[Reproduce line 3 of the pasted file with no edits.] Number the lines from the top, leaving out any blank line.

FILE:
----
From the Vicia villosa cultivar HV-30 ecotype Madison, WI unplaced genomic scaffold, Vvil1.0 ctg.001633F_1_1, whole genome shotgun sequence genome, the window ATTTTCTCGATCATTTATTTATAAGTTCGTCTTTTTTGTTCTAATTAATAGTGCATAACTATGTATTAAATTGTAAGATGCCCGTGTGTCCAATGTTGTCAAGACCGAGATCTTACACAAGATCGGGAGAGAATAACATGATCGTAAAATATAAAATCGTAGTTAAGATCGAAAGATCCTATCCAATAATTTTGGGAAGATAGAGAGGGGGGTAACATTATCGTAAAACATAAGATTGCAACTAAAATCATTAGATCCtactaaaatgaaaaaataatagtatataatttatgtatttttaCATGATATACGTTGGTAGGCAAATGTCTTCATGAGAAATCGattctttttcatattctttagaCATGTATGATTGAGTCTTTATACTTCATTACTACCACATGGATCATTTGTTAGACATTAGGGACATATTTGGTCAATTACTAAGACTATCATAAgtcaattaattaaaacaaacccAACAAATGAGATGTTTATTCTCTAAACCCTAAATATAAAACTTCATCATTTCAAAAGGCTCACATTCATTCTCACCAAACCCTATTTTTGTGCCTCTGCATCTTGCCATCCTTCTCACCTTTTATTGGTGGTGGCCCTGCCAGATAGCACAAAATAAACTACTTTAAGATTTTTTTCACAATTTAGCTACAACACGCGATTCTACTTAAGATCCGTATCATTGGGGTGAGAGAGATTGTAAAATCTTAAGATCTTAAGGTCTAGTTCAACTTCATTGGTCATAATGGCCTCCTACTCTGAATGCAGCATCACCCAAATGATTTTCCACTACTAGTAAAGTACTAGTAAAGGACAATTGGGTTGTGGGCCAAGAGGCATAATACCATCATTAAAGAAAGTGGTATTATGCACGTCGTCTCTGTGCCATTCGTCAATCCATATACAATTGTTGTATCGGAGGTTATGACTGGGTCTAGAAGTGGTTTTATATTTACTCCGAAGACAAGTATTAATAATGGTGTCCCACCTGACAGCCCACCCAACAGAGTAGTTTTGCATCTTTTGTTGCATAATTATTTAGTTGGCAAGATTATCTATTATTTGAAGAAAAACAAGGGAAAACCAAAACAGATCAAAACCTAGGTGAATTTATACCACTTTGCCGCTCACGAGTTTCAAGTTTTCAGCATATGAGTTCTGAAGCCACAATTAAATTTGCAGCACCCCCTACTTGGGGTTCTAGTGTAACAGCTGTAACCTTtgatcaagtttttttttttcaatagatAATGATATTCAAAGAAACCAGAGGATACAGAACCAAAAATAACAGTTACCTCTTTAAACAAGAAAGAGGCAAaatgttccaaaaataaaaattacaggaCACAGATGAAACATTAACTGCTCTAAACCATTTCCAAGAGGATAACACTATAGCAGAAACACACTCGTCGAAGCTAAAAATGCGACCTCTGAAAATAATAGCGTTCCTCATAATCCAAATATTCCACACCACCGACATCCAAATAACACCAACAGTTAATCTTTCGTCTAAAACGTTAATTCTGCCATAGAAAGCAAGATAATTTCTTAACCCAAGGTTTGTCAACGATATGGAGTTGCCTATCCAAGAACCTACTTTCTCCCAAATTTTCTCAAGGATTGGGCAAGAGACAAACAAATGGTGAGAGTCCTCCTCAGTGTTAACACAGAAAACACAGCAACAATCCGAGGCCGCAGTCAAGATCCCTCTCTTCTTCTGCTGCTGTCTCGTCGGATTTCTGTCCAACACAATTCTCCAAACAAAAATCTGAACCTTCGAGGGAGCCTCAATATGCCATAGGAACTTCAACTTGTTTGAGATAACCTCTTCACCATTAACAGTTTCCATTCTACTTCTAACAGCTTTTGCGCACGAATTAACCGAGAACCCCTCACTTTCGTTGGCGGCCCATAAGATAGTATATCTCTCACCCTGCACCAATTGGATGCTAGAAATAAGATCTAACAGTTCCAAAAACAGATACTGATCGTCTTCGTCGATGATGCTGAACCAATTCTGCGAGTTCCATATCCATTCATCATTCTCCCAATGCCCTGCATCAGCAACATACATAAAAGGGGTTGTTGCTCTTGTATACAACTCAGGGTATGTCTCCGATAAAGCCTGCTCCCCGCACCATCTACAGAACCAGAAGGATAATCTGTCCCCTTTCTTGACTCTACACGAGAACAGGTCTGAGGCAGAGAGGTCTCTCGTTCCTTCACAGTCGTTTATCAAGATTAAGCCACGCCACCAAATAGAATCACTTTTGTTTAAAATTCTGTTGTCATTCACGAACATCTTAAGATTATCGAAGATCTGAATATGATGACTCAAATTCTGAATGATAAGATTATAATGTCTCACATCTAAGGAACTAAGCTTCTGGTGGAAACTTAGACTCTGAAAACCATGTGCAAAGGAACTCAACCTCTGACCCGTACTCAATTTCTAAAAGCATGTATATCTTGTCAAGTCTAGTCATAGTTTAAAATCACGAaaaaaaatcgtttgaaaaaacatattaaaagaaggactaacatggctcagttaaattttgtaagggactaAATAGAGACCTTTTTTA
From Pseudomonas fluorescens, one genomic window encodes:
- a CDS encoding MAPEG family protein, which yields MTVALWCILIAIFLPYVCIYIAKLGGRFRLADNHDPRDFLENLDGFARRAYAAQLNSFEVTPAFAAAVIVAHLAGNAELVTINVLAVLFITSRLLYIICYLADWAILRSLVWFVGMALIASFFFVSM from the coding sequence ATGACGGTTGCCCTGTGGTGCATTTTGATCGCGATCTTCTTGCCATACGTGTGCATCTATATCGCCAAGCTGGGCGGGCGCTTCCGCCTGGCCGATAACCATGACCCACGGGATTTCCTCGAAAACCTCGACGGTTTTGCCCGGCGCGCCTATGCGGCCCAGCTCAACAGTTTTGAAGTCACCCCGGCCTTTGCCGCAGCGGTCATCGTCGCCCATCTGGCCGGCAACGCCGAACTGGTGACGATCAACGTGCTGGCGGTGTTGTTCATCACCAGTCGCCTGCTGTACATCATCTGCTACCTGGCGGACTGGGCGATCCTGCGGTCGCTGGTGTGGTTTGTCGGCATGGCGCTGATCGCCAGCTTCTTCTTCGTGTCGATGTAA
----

- a CDS encoding MAPEG family protein, which yields MTVALWCILIAIFLPYVCIYIAKLGGRFRLADNHDPRDFLENLDGFARRAYAAQLNSFEVTPAFAAAVIVAHLAGNAELVTINVLAVLFITSRLLYIICYLADWAILRSLVWFVGMALIASFFFVSM from the coding sequence ATGACGGTTGCCCTGTGGTGCATTTTGATCGCGATCTTCTTGCCATACGTGTGCATCTATATCGCCAAGCTGGGCGGGCGCTTCCGCCTGGCCGATAACCATGACCCACGGGATTTCCTCGAAAACCTCGACGGTTTTGCCCGGCGCGCCTATGCGGCCCAGCTCAACAGTTTTGAAGTCACCCCGGCCTTTGCCGCAGCGGTCATCGTCGCCCATCTGGCCGGCAACGCCGAACTGGTGACGATCAACGTGCTGGCGGTGTTGTTCATCACCAGTCGCCTGCTGTACATCATCTGCTACCTGGCGGACTGGGCGATCCTGCGGTCGCTGGTGTGGTTTGTCGGCATGGCGCTGATCGCCAGCTTCTTCTTCGTGTCGATGTAA